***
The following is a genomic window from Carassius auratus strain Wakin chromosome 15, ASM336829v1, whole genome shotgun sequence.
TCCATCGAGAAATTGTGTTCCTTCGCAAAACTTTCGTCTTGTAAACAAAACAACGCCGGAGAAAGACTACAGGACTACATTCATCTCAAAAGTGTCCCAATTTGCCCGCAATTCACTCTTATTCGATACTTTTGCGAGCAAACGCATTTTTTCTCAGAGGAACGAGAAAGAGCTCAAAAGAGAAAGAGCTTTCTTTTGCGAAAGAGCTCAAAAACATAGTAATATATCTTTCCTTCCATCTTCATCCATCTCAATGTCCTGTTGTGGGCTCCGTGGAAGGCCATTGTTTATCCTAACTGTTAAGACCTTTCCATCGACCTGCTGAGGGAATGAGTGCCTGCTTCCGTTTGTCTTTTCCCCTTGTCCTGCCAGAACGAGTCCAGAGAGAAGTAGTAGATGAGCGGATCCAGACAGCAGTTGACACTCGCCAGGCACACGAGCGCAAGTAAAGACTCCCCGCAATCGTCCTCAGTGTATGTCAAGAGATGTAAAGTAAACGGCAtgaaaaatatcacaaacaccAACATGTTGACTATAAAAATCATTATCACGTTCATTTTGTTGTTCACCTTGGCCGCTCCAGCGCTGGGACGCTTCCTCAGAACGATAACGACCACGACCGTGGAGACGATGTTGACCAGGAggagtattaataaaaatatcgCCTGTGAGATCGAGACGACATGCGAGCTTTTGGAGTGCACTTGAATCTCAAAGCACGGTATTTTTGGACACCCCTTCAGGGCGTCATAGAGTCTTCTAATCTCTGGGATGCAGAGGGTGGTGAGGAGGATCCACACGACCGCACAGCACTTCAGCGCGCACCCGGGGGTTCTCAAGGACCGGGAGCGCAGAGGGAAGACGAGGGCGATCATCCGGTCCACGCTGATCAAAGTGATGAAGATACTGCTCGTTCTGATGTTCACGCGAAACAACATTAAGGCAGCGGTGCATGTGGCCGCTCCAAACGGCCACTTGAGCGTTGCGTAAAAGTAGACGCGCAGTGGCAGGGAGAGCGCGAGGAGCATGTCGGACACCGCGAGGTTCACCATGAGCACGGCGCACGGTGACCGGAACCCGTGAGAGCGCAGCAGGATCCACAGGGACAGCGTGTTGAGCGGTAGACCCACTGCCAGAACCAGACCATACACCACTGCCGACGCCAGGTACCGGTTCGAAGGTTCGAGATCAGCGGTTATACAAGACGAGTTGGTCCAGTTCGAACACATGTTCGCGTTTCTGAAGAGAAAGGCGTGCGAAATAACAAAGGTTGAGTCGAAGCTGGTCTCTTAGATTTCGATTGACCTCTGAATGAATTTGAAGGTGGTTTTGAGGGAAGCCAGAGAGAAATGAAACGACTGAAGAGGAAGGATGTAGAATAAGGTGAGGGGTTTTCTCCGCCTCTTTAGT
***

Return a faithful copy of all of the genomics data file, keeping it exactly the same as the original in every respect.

The following is a genomic window from Carassius auratus strain Wakin chromosome 15, ASM336829v1, whole genome shotgun sequence.
TCCATCGAGAAATTGTGTTCCTTCGCAAAACTTTCGTCTTGTAAACAAAACAACGCCGGAGAAAGACTACAGGACTACATTCATCTCAAAAGTGTCCCAATTTGCCCGCAATTCACTCTTATTCGATACTTTTGCGAGCAAACGCATTTTTTCTCAGAGGAACGAGAAAGAGCTCAAAAGAGAAAGAGCTTTCTTTTGCGAAAGAGCTCAAAAACATAGTAATATATCTTTCCTTCCATCTTCATCCATCTCAATGTCCTGTTGTGGGCTCCGTGGAAGGCCATTGTTTATCCTAACTGTTAAGACCTTTCCATCGACCTGCTGAGGGAATGAGTGCCTGCTTCCGTTTGTCTTTTCCCCTTGTCCTGCCAGAACGAGTCCAGAGAGAAGTAGTAGATGAGCGGATCCAGACAGCAGTTGACACTCGCCAGGCACACGAGCGCAAGTAAAGACTCCCCGCAATCGTCCTCAGTGTATGTCAAGAGATGTAAAGTAAACGGCAtgaaaaatatcacaaacaccAACATGTTGACTATAAAAATCATTATCACGTTCATTTTGTTGTTCACCTTGGCCGCTCCAGCGCTGGGACGCTTCCTCAGAACGATAACGACCACGACCGTGGAGACGATGTTGACCAGGAggagtattaataaaaatatcgCCTGTGAGATCGAGACGACATGCGAGCTTTTGGAGTGCACTTGAATCTCAAAGCACGGTATTTTTGGACACCCCTTCAGGGCGTCATAGAGTCTTCTAATCTCTGGGATGCAGAGGGTGGTGAGGAGGATCCACACGACCGCACAGCACTTCAGCGCGCACCCGGGGGTTCTCAAGGACCGGGAGCGCAGAGGGAAGACGAGGGCGATCATCCGGTCCACGCTGATCAAAGTGATGAAGATACTGCTCGTTCTGATGTTCACGCGAAACAACATTAAGGCAGCGGTGCATGTGGCCGCTCCAAACGGCCACTTGAGCGTTGCGTAAAAGTAGACGCGCAGTGGCAGGGAGAGCGCGAGGAGCATGTCGGACACCGCGAGGTTCACCATGAGCACGGCGCACGGTGACCGGAACCCGTGAGAGCGCAGCAGGATCCACAGGGACAGCGTGTTGAGCGGTAGACCCACTGCCAGAACCAGACCATACACCACTGCCGACGCCAGGTACCGGTTCGAAGGTTCGAGATCAGCGGTTATACAAGACGAGTTGGTCCAGTTCGAACACATGTTCGCGTTTCTGAAGAGAAAGGCGTGCGAAATAACAAAGGTTGAGTCGAAGCTGGTCTCTTAGATTTCGATTGACCTCTGAATGAATTTGAAGGTGGTTTTGAGGGAAGCCAGAGAGAAATGAAACGACTGAAGAGGAAGGATGTAGAATAAGGTGAGGGGTTTTCTCCGCCTCTTTAGT